needed to see you, Marjorie.  I'm pregnant.”

 “Della, how wonderful!”  Marjorie smiled warmly.  “You will always have

a part of Martin with you in his little baby.”

 “No, Marj, you don't understand.  It's not wonderful.  I can't raise a

baby on my own.  I want an abortion.”

 Marjorie looked in both directions and leaned closer over the table.

“Hush, Della, don't say that word.  Abortions are illegal.  I could get

into trouble just talking to you about it.”

 “Please help me.  You are the only one I know who might know someone who

would do it.”

 “No, I could get in so much trouble I would never get my RN and I need

it.”

 “Please, no one will know.” I pleaded trying to keep the desperation out

of my voice.

 Marjorie protested but finally agreed.  She had heard of a man who did

these things in the basement of his home.  He had been a medical

student and for some reason or other he didn't stay in medicine.  His

place was clean and his wife assisted him.

 I told Mother that Marjorie and I were going on an overnight shopping

trip.  Mother was encouraged.  Marjorie was going to do some shopping

in order to have things to take back.

 She said, “He insists on being called Doctor Hope.”  I really didn't

care what he wanted to be called.  I just wanted this to be over. As we

rode we talked. The conversation was as light as possible under the

heavy circumstances. Then she told me; I was young.  I would marry

again and I said I never would.  I knew it that day and I never have.

Marjorie crunched one of the apples we had brought and we rode the next

few miles in silence.  Then she looked at me.  She wore white side

combs in her red hair, red beads and earrings and a red bracelet that

she pushed up and down her arm when she was nervous.  She pushed it up

and down now. “Della, is this really what you want to do?” she asked.

 “Yes, I have to.”  She bit her lip but said nothing more.

 When we saw the sign saying, 'Piano Lessons' Marjorie parked the coupe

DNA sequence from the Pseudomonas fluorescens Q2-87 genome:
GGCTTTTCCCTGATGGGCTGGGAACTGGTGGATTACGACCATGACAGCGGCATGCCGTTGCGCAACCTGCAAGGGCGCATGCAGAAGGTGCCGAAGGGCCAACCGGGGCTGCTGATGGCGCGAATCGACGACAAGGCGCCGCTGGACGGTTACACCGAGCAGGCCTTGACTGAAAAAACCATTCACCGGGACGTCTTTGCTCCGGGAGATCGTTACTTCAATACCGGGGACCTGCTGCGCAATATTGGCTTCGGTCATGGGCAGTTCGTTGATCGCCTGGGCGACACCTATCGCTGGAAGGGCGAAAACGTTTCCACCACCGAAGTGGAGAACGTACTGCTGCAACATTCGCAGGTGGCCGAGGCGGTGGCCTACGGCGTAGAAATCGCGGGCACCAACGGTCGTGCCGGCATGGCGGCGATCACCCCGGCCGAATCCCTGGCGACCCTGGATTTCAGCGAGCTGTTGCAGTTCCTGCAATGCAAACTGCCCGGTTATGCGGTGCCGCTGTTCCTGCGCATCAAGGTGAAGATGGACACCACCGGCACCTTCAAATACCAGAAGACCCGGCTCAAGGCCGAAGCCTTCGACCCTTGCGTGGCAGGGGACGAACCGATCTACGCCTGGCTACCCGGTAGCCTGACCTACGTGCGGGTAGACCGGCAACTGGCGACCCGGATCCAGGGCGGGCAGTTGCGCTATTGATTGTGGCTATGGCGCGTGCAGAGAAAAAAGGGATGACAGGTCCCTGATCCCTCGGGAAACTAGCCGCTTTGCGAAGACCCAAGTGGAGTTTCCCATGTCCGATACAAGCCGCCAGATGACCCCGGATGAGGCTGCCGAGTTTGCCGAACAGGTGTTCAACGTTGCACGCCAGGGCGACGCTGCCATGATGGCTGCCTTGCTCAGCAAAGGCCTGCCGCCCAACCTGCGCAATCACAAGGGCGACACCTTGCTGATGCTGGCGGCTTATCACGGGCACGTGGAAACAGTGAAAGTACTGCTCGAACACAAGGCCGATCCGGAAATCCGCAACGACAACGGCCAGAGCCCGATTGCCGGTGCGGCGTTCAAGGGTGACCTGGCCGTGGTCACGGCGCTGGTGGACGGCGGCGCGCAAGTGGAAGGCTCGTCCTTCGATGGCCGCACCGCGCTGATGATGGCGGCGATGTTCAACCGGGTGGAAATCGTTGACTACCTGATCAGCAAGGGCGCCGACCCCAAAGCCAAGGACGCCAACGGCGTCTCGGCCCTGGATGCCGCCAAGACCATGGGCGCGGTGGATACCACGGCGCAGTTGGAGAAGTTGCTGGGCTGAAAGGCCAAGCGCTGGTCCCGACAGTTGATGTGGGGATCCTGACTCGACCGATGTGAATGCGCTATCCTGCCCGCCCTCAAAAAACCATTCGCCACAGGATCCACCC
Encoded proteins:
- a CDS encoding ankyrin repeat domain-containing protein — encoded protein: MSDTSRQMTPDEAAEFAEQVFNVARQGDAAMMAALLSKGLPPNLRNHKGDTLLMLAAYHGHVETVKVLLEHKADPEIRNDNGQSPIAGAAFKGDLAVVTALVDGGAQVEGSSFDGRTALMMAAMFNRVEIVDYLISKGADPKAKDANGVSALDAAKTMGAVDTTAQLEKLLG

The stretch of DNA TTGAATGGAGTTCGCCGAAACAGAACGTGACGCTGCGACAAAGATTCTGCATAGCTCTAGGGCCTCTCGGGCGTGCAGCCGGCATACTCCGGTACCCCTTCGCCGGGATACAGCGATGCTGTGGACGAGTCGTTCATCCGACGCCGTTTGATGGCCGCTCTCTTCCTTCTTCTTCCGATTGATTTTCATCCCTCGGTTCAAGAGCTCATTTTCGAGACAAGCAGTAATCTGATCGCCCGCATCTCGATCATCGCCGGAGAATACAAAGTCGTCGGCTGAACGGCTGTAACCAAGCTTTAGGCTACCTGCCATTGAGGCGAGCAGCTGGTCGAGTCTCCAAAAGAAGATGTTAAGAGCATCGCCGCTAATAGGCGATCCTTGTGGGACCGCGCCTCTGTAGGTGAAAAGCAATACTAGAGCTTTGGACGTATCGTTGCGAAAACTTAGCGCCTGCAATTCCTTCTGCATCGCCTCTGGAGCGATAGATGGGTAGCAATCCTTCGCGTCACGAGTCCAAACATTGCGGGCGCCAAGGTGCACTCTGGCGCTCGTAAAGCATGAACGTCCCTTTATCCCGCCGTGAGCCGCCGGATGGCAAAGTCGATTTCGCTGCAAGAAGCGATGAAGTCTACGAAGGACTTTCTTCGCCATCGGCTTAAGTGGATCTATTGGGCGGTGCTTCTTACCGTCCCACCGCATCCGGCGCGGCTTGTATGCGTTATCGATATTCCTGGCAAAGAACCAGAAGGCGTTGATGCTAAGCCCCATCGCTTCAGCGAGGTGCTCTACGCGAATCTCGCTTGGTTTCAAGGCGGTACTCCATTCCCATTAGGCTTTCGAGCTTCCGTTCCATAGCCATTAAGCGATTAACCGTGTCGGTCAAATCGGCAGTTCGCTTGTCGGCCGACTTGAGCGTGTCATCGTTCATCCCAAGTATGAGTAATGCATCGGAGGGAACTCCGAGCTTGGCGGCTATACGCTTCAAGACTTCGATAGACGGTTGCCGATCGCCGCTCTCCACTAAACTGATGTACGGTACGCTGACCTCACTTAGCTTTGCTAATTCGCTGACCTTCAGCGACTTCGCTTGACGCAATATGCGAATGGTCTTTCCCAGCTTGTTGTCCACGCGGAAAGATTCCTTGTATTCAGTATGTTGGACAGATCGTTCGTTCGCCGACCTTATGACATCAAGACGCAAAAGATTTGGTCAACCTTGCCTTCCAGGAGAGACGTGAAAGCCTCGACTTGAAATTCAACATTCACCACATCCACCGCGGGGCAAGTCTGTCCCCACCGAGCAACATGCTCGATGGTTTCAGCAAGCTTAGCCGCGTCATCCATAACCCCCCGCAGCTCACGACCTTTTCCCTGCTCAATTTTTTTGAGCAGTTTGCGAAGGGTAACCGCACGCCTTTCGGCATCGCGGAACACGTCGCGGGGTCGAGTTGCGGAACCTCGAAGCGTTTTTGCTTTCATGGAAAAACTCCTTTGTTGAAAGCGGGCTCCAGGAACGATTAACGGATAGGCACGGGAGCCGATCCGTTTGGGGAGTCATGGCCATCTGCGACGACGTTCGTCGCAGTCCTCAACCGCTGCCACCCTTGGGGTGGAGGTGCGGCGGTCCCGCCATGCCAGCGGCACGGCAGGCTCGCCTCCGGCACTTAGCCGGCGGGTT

in the driveway and I followed her to the side door with my bag in my

hand.  A middle-aged, motherly looking woman greeted us and led the way

down stairs. I glanced in the other direction into her kitchen and

smelled coffee perking.  The smell nauseated me.  She opened the door

to an office and smiling said, “This is Doctor Hope.”  His professional

demeanor gave me some reassurance.  I was glad to sit down in the chair

he provided.  The coffee smell was almost overwhelming.

 Marjorie asked, “Do you want me to stay?”

 Dr. Hope answered for me.  “No, you can leave, dear.  Come back in four

hours.”

 I heard the engine start and Dr. Hope began to talk.  “You know these

procedures are illegal and I could get into a lot of trouble if anyone

talked about it.  Women should have the right to make decisions about

their own bodies. Don't you think so?”

 I was beyond thinking.  Mrs. Hope took me to another room that appeared

to be a young boy's bedroom.  It had two beds.  One was covered with a

bedspread decorated with cowboys and horses.  The other was raised

about twelve inches and made up with a white bed linen under a rubber

hospital sheet.  Mrs. Hope unlocked the dresser drawer and took out a

tray.  I could see the outline of medical instruments under the cover

of a tea towel.  Mrs. Hope smiled and said she would be back shortly.

In a few minutes she returned and handed me a white hospital gown and

said, “Are you ready, dear?”

 Now forty years later, I sit here in mother's rocking chair in this day

of modern progressive thinking and consider, “A woman's body is her

own.”  Dr. Hope said so.  That was long ago.  Only Marjorie knows about

that day, and only once did she say, “Are you sure you made the right

decision?”

 I glance through a gardening magazine and the gentle buzz of my cordless

telephone brings me back.  “Hello?”

 “Hi, Gran, it's Marty, guess what?  I'm pregnant!”

 Did I make the right decision all those years ago?  YES!

 'Every good gift and every perfect gift is from above, and cometh down

from the Father of lights with whom is no variableness, neither shadow

of turning.' Isn't God good?

End